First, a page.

By ACACIA CORONADO
AUSTIN, Texas (AP) — Country music legend Willie Nelson led more than a thousand spectators in singing “vote them out” Saturday from the steps of the Texas Capitol during a rally wrapping up a four-day march in support of Democratic state legislators who bolted for Washington two weeks ago to block GOP-backed voting restrictions.
Families with lawn chairs spread out across the sprawling Capitol greens in Austin. Clergy, politicians, constituents and musicians all spoke out about the proposals to impose voter ID requirements, limit ballot drop boxes and mail voting, and strip local officials of their election authority.
The special session that the exodus by Texas Democrats halted is set to expire next week, but Republican Gov. Greg Abbott has pledged to schedule a new one as soon as the lawmakers return to the state.
“If you don’t like who’s in there, vote them out,” Nelson sang, inviting he crowd to join him in singing lyrics he’d previously written about taking a stand at the ballot box.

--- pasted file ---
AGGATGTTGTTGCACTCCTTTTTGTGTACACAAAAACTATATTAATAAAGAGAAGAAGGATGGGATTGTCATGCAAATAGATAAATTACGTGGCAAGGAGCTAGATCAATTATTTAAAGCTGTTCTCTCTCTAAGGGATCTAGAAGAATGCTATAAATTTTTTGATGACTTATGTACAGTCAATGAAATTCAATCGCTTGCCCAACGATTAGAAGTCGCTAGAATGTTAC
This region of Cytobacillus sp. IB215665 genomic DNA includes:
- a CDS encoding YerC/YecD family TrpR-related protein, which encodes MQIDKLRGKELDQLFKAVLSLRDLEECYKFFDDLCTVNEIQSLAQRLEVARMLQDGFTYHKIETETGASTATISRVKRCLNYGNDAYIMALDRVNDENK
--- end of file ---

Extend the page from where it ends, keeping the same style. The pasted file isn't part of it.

“I felt like I needed to be here. It is a history-making event that is so necessary right now,” said Brenda Hanson, 75, of Austin. “I am a descendant of slavery and I am not interested in moving back, I want to see this country go forward. I have lived well over three quarters of a century and I have never seen us go backwards like this before.”
Hanson said she is disabled but otherwise would have participated in the nearly 30-mile walk. Instead, she hoped to make a statement with her presence as she sat chanting in support on a bench under a tree.
The march began Wednesday and ended Saturday when participants walked up to the doors of the Texas Capitol building in a rally sponsored by activist group Poor People’s Campaign: A National Call for Moral Revival. It was led, in part, by Beto O’Rourke, the former Democratic congressman and presidential candidate who has not ruled out a run for Texas governor in 2022. Earlier this week, O’Rourke and marchers shut down the frontage road of Interstate 35 during the morning rush hour, funneled between restaurants and cut a path from Republican-controlled statehouse districts to Democratic ones.
Marchers compared what the GOP says are measures meant to protect against fraud and restore confidence in American elections to Jim Crow-style restrictions. There has been no evidence of widespread fraud in the 2020 election.
“I ask you to think about every man and every woman who had the courage in their convictions and did what they needed to do in their own moment of truth in this country’s history,” O’Rourke told the crowd.